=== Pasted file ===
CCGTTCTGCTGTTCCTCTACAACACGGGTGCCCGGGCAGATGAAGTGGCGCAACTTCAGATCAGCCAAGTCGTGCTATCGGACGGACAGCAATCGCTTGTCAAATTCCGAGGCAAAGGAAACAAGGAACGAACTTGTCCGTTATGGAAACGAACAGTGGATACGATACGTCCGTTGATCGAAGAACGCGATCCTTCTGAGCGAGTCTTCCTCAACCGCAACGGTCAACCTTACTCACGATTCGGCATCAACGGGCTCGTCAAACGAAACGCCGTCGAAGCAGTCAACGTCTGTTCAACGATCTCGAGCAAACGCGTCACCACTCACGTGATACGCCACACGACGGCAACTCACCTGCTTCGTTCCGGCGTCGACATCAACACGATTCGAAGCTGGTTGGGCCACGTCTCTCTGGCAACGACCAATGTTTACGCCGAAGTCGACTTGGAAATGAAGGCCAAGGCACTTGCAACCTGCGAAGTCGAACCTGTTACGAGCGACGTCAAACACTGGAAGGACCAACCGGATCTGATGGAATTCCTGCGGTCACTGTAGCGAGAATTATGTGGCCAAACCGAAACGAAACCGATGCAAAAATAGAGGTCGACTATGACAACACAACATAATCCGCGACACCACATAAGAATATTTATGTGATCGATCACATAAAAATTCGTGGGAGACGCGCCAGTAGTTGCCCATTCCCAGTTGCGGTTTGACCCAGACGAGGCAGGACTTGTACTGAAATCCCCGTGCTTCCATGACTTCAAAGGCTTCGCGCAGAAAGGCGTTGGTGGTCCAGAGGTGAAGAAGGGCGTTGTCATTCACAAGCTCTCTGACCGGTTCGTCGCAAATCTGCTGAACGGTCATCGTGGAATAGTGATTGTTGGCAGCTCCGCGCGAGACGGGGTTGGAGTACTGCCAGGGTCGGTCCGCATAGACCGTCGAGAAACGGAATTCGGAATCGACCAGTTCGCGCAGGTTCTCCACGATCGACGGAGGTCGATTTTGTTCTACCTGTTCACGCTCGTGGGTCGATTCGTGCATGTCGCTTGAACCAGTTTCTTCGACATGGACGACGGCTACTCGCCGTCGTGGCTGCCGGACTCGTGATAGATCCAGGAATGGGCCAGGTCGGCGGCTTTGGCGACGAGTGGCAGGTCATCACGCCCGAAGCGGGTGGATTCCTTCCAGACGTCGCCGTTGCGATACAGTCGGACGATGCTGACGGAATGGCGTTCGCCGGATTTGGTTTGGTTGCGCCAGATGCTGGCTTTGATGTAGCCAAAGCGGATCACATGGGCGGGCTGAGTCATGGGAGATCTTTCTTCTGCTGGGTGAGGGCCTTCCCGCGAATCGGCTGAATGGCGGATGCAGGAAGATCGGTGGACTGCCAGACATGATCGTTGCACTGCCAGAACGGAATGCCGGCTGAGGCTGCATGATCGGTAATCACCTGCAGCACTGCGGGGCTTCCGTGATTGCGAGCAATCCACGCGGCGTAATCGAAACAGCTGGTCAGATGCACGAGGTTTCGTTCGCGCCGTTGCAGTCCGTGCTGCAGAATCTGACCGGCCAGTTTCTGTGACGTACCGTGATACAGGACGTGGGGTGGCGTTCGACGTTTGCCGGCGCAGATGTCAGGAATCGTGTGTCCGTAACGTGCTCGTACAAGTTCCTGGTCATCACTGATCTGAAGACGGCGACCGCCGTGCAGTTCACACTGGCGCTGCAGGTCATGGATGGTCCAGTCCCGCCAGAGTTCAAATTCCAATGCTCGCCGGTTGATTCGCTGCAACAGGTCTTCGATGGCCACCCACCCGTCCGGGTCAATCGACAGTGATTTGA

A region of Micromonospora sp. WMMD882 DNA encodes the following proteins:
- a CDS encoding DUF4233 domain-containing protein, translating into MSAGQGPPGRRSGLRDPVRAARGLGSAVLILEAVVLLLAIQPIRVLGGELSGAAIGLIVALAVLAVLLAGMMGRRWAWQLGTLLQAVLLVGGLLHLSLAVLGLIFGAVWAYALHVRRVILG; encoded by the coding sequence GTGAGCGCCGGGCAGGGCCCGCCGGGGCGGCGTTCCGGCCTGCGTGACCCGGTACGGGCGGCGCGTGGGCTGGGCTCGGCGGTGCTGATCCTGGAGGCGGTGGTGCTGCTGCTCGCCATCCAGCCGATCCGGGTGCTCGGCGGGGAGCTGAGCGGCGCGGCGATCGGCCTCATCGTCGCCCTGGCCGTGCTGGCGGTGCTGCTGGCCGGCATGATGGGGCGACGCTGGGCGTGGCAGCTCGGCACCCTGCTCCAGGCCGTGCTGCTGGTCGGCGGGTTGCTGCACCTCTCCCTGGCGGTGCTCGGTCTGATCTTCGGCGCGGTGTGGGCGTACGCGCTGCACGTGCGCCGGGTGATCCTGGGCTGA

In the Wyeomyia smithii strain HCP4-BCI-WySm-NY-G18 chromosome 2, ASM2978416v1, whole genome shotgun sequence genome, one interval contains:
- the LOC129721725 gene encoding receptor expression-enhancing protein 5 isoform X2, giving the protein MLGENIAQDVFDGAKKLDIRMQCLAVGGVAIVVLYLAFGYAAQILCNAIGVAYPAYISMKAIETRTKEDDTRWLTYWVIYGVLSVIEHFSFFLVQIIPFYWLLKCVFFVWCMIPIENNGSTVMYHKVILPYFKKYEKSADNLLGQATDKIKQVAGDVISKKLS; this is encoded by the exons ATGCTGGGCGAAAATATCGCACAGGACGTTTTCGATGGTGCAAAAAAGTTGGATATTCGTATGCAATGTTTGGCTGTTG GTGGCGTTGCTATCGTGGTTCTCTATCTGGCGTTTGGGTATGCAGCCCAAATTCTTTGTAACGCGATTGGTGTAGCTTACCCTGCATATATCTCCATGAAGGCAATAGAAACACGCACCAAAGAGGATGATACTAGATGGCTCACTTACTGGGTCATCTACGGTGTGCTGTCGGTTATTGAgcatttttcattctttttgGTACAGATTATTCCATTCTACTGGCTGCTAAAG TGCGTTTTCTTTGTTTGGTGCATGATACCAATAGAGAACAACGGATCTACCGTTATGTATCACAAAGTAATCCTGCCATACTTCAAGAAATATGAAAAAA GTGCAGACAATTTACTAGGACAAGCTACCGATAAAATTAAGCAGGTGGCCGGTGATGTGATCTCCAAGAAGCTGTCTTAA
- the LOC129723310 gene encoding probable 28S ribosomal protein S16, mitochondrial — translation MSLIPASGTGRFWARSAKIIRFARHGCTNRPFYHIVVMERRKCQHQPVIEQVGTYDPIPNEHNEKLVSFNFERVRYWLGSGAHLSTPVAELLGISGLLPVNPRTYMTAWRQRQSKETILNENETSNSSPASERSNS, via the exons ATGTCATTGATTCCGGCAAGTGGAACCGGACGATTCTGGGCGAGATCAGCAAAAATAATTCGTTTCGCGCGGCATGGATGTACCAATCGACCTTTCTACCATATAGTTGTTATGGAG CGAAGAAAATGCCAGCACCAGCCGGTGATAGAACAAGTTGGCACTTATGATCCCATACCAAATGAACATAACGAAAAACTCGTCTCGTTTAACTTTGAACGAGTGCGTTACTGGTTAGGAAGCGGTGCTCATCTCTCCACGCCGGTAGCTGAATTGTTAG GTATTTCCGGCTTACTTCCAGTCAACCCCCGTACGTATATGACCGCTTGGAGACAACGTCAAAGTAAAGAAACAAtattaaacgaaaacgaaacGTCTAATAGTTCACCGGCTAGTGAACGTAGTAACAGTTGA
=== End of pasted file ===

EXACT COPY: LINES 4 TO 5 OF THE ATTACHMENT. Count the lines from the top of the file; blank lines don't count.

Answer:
In the Wyeomyia smithii strain HCP4-BCI-WySm-NY-G18 chromosome 2, ASM2978416v1, whole genome shotgun sequence genome, one interval contains:
- the LOC129721725 gene encoding receptor expression-enhancing protein 5 isoform X2, giving the protein MLGENIAQDVFDGAKKLDIRMQCLAVGGVAIVVLYLAFGYAAQILCNAIGVAYPAYISMKAIETRTKEDDTRWLTYWVIYGVLSVIEHFSFFLVQIIPFYWLLKCVFFVWCMIPIENNGSTVMYHKVILPYFKKYEKSADNLLGQATDKIKQVAGDVISKKLS; this is encoded by the exons ATGCTGGGCGAAAATATCGCACAGGACGTTTTCGATGGTGCAAAAAAGTTGGATATTCGTATGCAATGTTTGGCTGTTG GTGGCGTTGCTATCGTGGTTCTCTATCTGGCGTTTGGGTATGCAGCCCAAATTCTTTGTAACGCGATTGGTGTAGCTTACCCTGCATATATCTCCATGAAGGCAATAGAAACACGCACCAAAGAGGATGATACTAGATGGCTCACTTACTGGGTCATCTACGGTGTGCTGTCGGTTATTGAgcatttttcattctttttgGTACAGATTATTCCATTCTACTGGCTGCTAAAG TGCGTTTTCTTTGTTTGGTGCATGATACCAATAGAGAACAACGGATCTACCGTTATGTATCACAAAGTAATCCTGCCATACTTCAAGAAATATGAAAAAA GTGCAGACAATTTACTAGGACAAGCTACCGATAAAATTAAGCAGGTGGCCGGTGATGTGATCTCCAAGAAGCTGTCTTAA